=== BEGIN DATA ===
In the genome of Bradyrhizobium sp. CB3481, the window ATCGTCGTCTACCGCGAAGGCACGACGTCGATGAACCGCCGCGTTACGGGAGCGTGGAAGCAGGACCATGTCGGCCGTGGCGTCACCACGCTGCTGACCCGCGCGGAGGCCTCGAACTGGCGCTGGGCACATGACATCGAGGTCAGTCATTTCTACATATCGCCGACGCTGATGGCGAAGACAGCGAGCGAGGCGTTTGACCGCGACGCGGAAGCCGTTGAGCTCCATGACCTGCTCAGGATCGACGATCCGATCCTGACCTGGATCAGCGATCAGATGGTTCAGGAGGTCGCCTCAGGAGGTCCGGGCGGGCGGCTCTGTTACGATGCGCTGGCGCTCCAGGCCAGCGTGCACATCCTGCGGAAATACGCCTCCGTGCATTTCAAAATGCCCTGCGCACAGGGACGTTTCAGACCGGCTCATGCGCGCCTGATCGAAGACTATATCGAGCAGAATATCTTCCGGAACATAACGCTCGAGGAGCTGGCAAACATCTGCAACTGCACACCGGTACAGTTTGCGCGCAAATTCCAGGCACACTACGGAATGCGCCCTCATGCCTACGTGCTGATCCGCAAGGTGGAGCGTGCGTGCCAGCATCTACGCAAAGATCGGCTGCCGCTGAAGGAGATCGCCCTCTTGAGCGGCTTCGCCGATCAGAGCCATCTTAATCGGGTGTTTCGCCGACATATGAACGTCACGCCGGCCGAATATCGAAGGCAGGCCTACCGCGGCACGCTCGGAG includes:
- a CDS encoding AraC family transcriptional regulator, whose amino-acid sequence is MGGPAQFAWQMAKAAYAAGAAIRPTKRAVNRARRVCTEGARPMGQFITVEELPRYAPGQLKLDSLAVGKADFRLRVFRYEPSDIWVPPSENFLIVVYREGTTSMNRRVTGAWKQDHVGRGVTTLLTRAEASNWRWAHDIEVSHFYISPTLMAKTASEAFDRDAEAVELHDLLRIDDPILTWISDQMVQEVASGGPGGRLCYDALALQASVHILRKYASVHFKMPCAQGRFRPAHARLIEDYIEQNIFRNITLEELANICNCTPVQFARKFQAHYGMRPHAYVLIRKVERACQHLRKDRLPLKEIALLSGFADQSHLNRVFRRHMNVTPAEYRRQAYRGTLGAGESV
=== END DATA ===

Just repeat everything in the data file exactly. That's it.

In the genome of Bradyrhizobium sp. CB3481, the window ATCGTCGTCTACCGCGAAGGCACGACGTCGATGAACCGCCGCGTTACGGGAGCGTGGAAGCAGGACCATGTCGGCCGTGGCGTCACCACGCTGCTGACCCGCGCGGAGGCCTCGAACTGGCGCTGGGCACATGACATCGAGGTCAGTCATTTCTACATATCGCCGACGCTGATGGCGAAGACAGCGAGCGAGGCGTTTGACCGCGACGCGGAAGCCGTTGAGCTCCATGACCTGCTCAGGATCGACGATCCGATCCTGACCTGGATCAGCGATCAGATGGTTCAGGAGGTCGCCTCAGGAGGTCCGGGCGGGCGGCTCTGTTACGATGCGCTGGCGCTCCAGGCCAGCGTGCACATCCTGCGGAAATACGCCTCCGTGCATTTCAAAATGCCCTGCGCACAGGGACGTTTCAGACCGGCTCATGCGCGCCTGATCGAAGACTATATCGAGCAGAATATCTTCCGGAACATAACGCTCGAGGAGCTGGCAAACATCTGCAACTGCACACCGGTACAGTTTGCGCGCAAATTCCAGGCACACTACGGAATGCGCCCTCATGCCTACGTGCTGATCCGCAAGGTGGAGCGTGCGTGCCAGCATCTACGCAAAGATCGGCTGCCGCTGAAGGAGATCGCCCTCTTGAGCGGCTTCGCCGATCAGAGCCATCTTAATCGGGTGTTTCGCCGACATATGAACGTCACGCCGGCCGAATATCGAAGGCAGGCCTACCGCGGCACGCTCGGAG includes:
- a CDS encoding AraC family transcriptional regulator, whose amino-acid sequence is MGGPAQFAWQMAKAAYAAGAAIRPTKRAVNRARRVCTEGARPMGQFITVEELPRYAPGQLKLDSLAVGKADFRLRVFRYEPSDIWVPPSENFLIVVYREGTTSMNRRVTGAWKQDHVGRGVTTLLTRAEASNWRWAHDIEVSHFYISPTLMAKTASEAFDRDAEAVELHDLLRIDDPILTWISDQMVQEVASGGPGGRLCYDALALQASVHILRKYASVHFKMPCAQGRFRPAHARLIEDYIEQNIFRNITLEELANICNCTPVQFARKFQAHYGMRPHAYVLIRKVERACQHLRKDRLPLKEIALLSGFADQSHLNRVFRRHMNVTPAEYRRQAYRGTLGAGESV